That said, it gives the impression that it could do with more pep, seeming a tad strained as that tachometer needle hits the higher digits. Reacquainting ourselves with this underrated saloon reminded us of the many merits it has.


Lexus is known for their efforts in refinement. And the Lexus is wonderfully quiet on the freeway. It is also a hoot to drive, getting plaudits in particular from Sunday Times’ very own racing driver, Thomas Falkiner.


He expounded with great enthusiasm on how controllable it is at the limit, with beautifully-executed sideways theatrics. Indeed, this Lexus is attuned to the needs of the enthusiasts. Gripes? Well, the cabin is starting to give away the car’s age, even if it is put together superbly. Things are rather cramped in there. And the cluttered fascia layout can be overwhelming.


A long-standing annoyance is the Lexus digital interface, with its fiddly mouse-like control pad that would drive right-handed motorists to distraction. The angular profile and sharp pleats on the bodywork continue to divide opinion. One thing is for sure though: you will not blend into the periphery of the company parking lot with the IS.

Model: Lexus IS 200t
Basic price: R550 200
Engine: 1998cc, four-cylinder, turbocharged, petrol
Power: 180kW at 5800rpm
Torque: 350Nm at 1650-4400rpm
Acceleration: 7 seconds
Top speed: 230km/h
Claimed consumption: 7.5l/100km
Claimed CO2: 175g/km


Our cross-country trek and brief track stint offered accurate insight into the talents and limitations of these products. We abjured the idea of timed laps. Mostly because of insurance restrictions (unfortunately) and because of the feeble relevance such an undertaking would have anyway. These are not performance vehicles after all. After an arduous day of driving, we descended on an establishment regarded as one of the finest culinary spots in the Free State: Welkom Spur. Here, we discussed, dissected at debated our top picks.

Asthmatic performance and stodgy driving manners made the Mercedes-Benz C180 the biggest downer of the day. Striking looks (when specified with the additional styling bits) make the car slightly more palatable. The perceived brand equity of the three-pointed star emblem will ensure that it remains a big seller. If this test was based on dynamic prowess and all-out emotional response, then the XE would have emerged on top. Our staffers deemed it the product they would pick with their hearts.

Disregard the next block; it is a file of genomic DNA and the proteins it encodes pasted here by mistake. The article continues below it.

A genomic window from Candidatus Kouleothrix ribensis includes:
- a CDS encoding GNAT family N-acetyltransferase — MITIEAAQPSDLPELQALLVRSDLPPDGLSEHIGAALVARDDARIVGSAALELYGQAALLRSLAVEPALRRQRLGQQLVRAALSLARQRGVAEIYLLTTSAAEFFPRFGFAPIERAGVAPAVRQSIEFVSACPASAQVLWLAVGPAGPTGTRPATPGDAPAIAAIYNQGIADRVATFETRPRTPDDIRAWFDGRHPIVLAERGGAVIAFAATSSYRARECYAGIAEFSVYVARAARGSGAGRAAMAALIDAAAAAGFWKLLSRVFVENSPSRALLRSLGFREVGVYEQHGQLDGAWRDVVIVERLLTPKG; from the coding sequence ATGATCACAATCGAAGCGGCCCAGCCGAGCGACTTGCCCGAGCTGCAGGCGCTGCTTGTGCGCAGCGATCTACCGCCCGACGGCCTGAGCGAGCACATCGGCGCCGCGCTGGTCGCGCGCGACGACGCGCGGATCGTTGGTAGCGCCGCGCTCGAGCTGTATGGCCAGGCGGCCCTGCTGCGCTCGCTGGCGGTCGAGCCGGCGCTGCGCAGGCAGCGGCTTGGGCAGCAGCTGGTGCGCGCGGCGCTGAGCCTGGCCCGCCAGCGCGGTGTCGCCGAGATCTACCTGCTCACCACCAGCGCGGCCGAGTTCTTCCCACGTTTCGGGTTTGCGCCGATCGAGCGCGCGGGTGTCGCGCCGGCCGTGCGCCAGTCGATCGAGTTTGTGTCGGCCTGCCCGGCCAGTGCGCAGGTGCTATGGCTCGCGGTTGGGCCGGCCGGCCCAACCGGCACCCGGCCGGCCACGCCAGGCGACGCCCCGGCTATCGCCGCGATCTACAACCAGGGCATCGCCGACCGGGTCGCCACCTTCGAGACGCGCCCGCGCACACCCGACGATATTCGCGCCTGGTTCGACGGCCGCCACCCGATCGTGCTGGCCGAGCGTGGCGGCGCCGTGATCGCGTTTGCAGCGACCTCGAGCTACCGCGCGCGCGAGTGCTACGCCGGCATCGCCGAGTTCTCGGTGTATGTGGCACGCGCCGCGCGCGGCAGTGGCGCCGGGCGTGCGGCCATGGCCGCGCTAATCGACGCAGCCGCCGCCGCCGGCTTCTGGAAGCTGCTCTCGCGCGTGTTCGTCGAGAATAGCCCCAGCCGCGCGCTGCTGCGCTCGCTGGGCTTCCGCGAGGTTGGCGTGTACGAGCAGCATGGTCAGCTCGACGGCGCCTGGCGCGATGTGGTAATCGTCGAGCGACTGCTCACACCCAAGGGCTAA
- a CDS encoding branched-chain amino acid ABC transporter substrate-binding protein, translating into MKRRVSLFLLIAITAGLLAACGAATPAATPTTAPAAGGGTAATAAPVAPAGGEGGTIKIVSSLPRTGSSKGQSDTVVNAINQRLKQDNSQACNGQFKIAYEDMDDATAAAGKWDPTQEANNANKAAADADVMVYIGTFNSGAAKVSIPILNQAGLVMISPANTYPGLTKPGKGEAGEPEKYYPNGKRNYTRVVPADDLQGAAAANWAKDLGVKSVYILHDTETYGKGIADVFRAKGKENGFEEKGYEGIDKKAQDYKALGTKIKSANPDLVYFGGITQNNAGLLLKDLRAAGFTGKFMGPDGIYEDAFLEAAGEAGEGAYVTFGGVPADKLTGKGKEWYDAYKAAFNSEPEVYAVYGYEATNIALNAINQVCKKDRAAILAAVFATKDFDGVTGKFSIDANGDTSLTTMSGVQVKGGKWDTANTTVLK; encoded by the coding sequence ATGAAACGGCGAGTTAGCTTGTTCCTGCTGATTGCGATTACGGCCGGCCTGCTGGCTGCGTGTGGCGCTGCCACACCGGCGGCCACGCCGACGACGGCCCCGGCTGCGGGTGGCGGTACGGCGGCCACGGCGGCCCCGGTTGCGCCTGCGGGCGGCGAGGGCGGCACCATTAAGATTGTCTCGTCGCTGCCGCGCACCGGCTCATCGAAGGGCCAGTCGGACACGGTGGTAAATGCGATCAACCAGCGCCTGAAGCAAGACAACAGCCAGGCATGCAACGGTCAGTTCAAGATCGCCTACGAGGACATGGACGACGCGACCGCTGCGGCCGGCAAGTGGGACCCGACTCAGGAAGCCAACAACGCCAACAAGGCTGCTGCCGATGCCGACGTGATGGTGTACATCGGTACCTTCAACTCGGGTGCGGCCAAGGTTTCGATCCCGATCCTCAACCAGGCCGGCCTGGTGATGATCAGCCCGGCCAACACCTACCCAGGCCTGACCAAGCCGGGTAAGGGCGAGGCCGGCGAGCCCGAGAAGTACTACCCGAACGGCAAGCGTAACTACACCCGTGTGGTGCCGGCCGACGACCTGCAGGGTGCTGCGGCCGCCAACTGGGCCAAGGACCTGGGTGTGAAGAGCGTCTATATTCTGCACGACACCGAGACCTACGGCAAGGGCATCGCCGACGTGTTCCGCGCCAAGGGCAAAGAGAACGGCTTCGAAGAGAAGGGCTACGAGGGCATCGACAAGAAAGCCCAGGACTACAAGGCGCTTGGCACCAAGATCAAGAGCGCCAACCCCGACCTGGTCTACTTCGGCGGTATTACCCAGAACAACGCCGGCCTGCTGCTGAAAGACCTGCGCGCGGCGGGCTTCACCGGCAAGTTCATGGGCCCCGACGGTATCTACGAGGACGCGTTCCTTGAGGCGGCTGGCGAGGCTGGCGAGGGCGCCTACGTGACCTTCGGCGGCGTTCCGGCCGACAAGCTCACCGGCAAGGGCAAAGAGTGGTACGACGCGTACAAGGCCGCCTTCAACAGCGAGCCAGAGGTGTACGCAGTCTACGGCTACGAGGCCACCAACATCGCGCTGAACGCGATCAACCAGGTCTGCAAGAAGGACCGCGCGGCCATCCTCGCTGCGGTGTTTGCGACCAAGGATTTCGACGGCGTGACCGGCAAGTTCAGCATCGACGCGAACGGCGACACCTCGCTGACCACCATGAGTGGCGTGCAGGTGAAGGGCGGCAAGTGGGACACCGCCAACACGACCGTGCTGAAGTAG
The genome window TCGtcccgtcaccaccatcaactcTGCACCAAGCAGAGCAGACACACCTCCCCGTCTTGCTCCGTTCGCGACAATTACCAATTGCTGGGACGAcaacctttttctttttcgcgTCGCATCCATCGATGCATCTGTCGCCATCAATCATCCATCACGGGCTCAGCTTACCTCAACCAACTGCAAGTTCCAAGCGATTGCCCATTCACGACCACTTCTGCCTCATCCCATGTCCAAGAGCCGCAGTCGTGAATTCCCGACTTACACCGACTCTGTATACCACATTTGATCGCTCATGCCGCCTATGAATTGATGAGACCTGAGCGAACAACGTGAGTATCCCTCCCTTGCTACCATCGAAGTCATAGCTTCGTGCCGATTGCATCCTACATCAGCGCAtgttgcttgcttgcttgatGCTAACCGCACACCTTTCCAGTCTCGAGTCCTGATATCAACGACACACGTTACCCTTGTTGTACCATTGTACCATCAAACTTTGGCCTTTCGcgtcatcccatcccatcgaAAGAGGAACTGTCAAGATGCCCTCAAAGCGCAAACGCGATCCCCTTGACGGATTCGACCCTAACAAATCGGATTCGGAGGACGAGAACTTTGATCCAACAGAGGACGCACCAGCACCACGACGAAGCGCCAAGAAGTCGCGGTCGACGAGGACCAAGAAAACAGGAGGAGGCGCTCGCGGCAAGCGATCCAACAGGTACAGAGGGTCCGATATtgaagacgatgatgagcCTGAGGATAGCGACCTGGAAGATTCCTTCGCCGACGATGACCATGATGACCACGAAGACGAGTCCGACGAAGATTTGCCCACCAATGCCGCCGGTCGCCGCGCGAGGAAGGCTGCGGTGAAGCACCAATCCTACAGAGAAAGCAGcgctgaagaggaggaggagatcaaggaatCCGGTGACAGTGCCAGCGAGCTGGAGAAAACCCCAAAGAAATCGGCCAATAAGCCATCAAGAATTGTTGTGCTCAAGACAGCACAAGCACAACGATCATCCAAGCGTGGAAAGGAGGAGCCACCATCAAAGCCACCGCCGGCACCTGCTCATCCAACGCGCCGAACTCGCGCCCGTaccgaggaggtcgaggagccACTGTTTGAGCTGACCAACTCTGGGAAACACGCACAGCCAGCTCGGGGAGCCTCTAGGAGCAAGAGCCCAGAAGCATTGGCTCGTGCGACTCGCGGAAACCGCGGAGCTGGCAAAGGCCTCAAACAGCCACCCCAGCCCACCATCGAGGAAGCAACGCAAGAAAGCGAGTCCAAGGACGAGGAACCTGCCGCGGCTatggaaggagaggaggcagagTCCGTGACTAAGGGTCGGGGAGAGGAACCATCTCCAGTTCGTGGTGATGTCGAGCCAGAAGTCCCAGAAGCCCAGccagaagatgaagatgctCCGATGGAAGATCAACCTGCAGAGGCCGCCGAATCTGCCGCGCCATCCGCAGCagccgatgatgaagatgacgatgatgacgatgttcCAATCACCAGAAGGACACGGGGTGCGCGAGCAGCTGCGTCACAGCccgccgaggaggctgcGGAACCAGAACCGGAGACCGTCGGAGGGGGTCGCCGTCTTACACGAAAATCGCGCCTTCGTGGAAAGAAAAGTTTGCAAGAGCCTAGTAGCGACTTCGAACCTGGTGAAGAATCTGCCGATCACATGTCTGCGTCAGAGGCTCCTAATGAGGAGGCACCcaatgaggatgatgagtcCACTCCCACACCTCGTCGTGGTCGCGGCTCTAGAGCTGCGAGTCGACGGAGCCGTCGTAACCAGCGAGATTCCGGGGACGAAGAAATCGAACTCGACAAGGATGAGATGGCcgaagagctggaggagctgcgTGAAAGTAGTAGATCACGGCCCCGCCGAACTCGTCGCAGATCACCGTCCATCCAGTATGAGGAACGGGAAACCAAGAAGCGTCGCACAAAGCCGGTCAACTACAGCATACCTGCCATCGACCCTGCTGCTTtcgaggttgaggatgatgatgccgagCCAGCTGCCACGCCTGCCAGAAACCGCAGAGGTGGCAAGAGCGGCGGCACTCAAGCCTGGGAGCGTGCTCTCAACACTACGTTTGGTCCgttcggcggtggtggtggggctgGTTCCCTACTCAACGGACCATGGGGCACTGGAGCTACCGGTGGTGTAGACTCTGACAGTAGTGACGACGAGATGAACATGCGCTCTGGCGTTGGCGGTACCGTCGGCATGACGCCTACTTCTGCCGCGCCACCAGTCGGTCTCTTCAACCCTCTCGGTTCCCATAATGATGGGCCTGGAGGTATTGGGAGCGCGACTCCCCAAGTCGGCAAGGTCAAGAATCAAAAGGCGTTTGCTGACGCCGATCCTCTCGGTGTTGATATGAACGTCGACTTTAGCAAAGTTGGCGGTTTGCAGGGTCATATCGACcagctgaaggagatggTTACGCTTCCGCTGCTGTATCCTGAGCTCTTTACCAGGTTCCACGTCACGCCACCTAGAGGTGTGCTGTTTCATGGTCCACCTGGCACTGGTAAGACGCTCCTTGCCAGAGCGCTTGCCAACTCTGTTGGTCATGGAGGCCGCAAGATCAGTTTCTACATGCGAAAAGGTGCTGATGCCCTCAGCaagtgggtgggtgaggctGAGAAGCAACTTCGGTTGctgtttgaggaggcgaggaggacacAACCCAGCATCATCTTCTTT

The fact is that it costs far too much and still has some way to go in the aspects of quality and packaging. The Lexus offers exceptional value, a unique appearance and an entertaining driving character. And there is the added assuring of the irreproachable reputation of parent company Toyota. Although some parts of the IS are telling of its age, such as the interior and infotainment system.

Hang on. The current BMW 3-Series was launched in 2012 – nearly five years ago, was it not? That may be so, but a recent life-cycle improvement certainly did a good job of extending the shelf-life. Indeed, the ubiquitous 3-Series does many things rather well, without any glaring downsides. It remains the Jack of All Trades, the immediate choice, albeit an uninspiring one.

But the Audi A4 delivers an extra layer of accomplishment across the board. It is tangibly better in the discipline of on-road refinement – we would go as far as saying that it redefines what is expected in this class. Dynamically, of course, we could never claim it is more exciting than some of the rear-driving rivals here. But that is not to say it lacks any athleticism; carving up sinuous layouts in a confident and fuss-free manner. In addition, build quality and interior sophistication is decidedly superior.

Brand loyalty is a powerful thing. Everybody has their own partiality and our duty is to be frank in calling out the good and not-so-good. Of course, your choice will depend on your needs and your badge preferences. In order from top to bottom, here is our succinct wrap-up. Pole position goes to the subdued but substance-laden Audi. The competent but predictable BMW is a respectable second. Third comes the fun and eccentric Lexus. Fourth is the hugely charming but flawed Jaguar, followed by the stylish but superficial Mercedes-Benz.

Words: Brenwin Naidu, Francois Oosthuizen, Francisco Nwamba, Thomas Falkiner
Pictures: Waldo Swiegers

A special thanks to Phakisa Freeway in Welkom and the Free State Tourism Board for the use of their facility. This feature was first published in the April issue of Sunday Times Motoring.